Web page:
OK Google, a little help here?
An AI startup is battling a patent-infringement lawsuit filed against it for building an open-source Linux-based voice-controlled assistant.
Mycroft AI first learned trouble was brewing when it was contacted by a lawyer at Tumey LLP, a Texas law firm focused on intellectual property, in December. In an email to the startup’s CEO Joshua Montgomery, the legal eagle claimed Mycroft AI’s technology infringed two US patents – 9,794,348 and 10,491,679 – belonging to Tumey’s client, Voice Tech Corp.
Voice Tech’s patents described a system for handling “voice commands from a mobile device to remotely access and control a computer.” Mycroft AI develops voice-assistant software that runs on Linux systems, including Raspberry Pis and its own standalone Mark I and II gadgets, and responds to spoken requests, such as setting alarms and reminders, searching the web, and so on. You can add more features by installing add-ons called skills.
The lawyer offered Mycroft AI a non-exclusive license of Voice Tech’s patents, we’re told. After Montgomery ignored the emails, Voice Tech sued Mycroft AI [PDF] in January for patent infringement, seeking damages in the notoriously patent-friendly US federal district court in eastern Texas.
Voice Tech Corp, incorporated in Texas in November 2018, we note, claimed Mycroft AI’s Mark I and II gizmos ripped off its designs. The ‘348 patent was submitted to patent clerks in 2007 by Todd R. Smith, granted a decade later in 2017, and assigned to Voice Tech Corp in 2019. The other patent is a variant of the ‘348 patent, filed in 2017 by Voice Tech Corp, and granted in November 2019. Mycroft AI appears to be the first outfit to be sued by Voice Tech regarding the two blueprints. The address given for Voice Tech Corp in its court paperwork is a bungalow in Tyler, Texas.
This is a textbook case of why the US patent system is fundamentally broken
This month, Montgomery declared he’s ready to fight this lawsuit all the way. “This is a textbook case of why the US patent system is fundamentally broken,” he told The Register on Tuesday this week. “Software is math running on a microchip. Sure, it’s written in a particular language and that is copyrightable, but math is not patentable.”
Voice Tech’s patents, according to their abstract, involve “receiving audio data from [a] mobile device at the computer. The audio data is decoded into a command. A software program that the command was provided for is determined. At least one process is executed at the computer in response to the command. Output data is generated at the computer in response to executing at least one process at the computer. The output data is transmitted to the mobile device.”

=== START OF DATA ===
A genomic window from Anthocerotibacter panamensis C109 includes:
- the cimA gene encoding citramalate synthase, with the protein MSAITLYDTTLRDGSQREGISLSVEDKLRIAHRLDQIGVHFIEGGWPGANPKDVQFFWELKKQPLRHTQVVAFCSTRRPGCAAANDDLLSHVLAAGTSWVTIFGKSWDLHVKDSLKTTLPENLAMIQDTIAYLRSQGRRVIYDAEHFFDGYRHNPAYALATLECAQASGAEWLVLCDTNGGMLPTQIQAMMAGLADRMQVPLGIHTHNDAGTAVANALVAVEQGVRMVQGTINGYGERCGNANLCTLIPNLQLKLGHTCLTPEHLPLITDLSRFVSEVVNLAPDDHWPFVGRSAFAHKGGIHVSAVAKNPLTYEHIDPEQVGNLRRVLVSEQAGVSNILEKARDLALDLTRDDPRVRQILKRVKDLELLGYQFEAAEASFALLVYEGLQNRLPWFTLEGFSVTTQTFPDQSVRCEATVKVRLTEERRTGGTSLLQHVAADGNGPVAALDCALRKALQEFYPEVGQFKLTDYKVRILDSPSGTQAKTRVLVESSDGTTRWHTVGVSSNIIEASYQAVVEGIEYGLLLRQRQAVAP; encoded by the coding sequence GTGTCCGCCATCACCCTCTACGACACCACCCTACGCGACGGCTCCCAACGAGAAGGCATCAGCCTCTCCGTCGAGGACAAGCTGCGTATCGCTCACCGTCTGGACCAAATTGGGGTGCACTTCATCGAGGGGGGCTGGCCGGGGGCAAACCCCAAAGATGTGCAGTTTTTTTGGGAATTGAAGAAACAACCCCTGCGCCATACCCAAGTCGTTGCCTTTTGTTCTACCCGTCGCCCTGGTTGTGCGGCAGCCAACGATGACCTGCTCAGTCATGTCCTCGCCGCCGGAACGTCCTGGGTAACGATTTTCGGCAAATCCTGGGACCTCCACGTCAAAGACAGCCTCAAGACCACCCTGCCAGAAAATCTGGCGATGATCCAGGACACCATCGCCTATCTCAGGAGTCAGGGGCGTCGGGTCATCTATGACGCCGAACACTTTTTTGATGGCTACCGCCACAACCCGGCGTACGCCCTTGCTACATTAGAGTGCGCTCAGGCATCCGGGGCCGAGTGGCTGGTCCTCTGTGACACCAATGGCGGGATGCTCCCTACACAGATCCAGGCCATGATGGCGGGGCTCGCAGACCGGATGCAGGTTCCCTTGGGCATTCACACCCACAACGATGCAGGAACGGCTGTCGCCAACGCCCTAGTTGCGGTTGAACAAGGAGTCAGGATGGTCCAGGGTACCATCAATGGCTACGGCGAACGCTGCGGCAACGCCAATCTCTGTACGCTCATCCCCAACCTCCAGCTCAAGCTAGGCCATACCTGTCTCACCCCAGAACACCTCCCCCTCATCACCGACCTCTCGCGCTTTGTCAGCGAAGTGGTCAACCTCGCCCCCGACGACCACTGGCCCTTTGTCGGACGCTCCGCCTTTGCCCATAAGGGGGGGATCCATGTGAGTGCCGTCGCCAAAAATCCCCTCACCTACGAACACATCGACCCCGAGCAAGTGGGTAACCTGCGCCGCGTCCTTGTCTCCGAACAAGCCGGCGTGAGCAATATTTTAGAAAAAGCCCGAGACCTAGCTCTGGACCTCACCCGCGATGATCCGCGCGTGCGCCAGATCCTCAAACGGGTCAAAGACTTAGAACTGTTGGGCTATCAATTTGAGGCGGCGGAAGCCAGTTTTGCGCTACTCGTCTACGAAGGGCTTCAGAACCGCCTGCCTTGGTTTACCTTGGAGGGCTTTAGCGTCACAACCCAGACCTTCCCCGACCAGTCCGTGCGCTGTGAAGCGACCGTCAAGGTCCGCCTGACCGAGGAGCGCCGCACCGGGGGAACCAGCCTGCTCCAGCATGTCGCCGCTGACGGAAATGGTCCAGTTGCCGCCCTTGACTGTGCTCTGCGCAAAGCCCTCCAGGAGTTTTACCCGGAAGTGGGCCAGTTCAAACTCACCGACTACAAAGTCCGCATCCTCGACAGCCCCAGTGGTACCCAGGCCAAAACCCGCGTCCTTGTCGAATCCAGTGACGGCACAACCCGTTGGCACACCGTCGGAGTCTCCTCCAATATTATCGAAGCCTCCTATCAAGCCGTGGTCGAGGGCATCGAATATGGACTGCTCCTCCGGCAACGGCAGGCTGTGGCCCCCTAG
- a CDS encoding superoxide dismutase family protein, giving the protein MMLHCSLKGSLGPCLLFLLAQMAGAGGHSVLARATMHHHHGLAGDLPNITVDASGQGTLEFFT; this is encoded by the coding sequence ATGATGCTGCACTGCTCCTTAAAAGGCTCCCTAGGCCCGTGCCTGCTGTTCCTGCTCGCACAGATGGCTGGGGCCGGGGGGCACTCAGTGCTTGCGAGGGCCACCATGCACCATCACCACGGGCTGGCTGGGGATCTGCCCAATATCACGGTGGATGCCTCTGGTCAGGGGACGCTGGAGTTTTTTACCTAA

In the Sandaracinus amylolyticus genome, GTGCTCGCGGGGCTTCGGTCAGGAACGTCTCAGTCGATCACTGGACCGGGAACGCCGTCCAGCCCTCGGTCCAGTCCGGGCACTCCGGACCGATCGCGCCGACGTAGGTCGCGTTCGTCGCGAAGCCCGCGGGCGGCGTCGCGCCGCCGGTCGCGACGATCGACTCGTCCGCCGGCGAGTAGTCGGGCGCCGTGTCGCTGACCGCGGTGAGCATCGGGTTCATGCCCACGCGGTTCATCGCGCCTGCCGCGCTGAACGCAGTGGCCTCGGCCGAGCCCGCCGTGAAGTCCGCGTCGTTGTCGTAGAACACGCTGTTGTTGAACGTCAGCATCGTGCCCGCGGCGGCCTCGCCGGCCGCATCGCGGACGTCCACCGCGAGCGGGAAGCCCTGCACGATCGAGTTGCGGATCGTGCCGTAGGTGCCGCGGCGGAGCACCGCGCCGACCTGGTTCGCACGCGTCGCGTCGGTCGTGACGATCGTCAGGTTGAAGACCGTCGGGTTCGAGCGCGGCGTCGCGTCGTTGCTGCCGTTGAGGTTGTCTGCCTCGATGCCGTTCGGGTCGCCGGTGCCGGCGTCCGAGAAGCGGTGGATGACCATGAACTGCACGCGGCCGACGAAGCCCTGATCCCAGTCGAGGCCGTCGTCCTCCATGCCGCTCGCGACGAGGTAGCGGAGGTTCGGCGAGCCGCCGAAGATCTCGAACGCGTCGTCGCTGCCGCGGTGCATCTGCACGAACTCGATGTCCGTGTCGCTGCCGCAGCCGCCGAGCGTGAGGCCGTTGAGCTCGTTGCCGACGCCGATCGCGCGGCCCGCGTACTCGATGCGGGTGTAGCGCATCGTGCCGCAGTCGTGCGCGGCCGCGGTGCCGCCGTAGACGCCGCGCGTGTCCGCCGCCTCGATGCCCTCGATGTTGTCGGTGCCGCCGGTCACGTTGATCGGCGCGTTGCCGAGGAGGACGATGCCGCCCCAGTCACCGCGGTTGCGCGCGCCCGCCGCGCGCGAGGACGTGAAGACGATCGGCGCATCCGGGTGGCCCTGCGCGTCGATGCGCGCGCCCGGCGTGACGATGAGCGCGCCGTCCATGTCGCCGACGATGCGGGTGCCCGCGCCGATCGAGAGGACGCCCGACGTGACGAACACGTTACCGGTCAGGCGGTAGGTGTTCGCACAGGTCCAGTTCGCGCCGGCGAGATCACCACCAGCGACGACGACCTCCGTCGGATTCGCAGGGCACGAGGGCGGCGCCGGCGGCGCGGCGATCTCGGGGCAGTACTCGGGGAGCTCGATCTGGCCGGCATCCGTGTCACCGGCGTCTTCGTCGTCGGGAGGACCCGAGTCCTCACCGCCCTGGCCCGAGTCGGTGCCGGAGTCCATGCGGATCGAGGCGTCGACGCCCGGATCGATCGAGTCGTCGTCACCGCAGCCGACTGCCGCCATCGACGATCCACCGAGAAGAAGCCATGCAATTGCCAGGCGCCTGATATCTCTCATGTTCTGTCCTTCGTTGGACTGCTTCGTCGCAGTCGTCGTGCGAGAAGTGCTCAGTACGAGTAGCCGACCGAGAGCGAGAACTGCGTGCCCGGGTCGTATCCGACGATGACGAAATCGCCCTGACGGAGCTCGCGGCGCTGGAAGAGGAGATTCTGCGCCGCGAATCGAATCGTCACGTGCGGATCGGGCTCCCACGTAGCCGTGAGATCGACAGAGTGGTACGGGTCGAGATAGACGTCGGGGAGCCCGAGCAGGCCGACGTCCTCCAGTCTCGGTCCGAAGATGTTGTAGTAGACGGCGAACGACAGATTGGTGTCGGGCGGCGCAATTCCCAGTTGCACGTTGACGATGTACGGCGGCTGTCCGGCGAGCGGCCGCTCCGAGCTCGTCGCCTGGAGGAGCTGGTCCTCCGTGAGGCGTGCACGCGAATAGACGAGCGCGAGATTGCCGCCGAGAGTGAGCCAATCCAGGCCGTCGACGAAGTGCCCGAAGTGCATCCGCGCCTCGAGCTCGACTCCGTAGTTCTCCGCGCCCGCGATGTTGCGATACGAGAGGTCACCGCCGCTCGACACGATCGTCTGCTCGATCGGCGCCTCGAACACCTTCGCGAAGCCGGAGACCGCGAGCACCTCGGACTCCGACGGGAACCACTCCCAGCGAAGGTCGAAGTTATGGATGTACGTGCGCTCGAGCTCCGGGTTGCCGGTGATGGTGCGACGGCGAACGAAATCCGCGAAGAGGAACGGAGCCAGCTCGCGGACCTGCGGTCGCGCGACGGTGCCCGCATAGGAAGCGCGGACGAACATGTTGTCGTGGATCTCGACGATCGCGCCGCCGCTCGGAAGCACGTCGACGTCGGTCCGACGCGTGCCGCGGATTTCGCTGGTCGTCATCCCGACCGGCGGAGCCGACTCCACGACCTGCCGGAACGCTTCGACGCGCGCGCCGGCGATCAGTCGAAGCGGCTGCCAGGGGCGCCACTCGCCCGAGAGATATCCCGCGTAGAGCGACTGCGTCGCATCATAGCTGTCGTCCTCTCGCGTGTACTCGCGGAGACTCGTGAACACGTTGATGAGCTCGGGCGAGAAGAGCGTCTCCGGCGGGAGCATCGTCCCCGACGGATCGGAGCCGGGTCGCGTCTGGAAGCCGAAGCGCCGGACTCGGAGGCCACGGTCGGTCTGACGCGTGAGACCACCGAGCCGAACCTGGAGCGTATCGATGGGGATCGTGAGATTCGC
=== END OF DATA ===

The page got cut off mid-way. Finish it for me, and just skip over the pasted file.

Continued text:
Montgomery argued the patents do not reflect the complexity and architecture of modern assistants, and pointed out Mycroft AI doesn’t even involve a separate mobile device. The audio sample is received by whatever computer or gizmo is running the software, it is processed locally and/or in the cloud, and responds by performing actions locally or remotely as needed. The Voice Tech patents specifically describe a mobile device sending an audio clip to a separate computer.
Hell hath GNOME fury: Linux desktop org swings ax at patent troll’s infringement claim
Although Mycroft AI is based in Missouri, and doesn’t have a presence in Texas, it was sued in the patent-holder-friendly corner of the Lone Star State. Mycroft AI has to, therefore, spend money hiring a law firm in Texas to work with its attorney in another part of the country. The goal, seemingly, is to encourage the startup to settle.
“It doesn’t matter if you’re right or wrong, cases like these just depend on if you have enough money to win,” Montgomery told us. “Most companies often don’t have enough money to fight these cases so it makes sense to pay them regardless if you haven’t actually infringed upon the patents.”
Mycroft AI, which was founded in 2015, will also attempt to get Voice Tech Corp’s patents invalidated. “Their patents shouldn’t have been granted in the first place,” Montgomery told us. “[Patent] examiners only spend a few hours on each application so they can only search for a limited quantity of prior art. There are other similar existing patents and products that incorporate [Voice Tech Corp’s] technology before its patents were even issued.”
Montgomery described Voice Tech, in his opinion, as a “patent troll,” and compared such organizations to playground bullies. “If you don’t stand up the first time, you’ll get picked on forever,” he told us.
Tumey LLP did not respond to requests for comment on behalf of its client. ®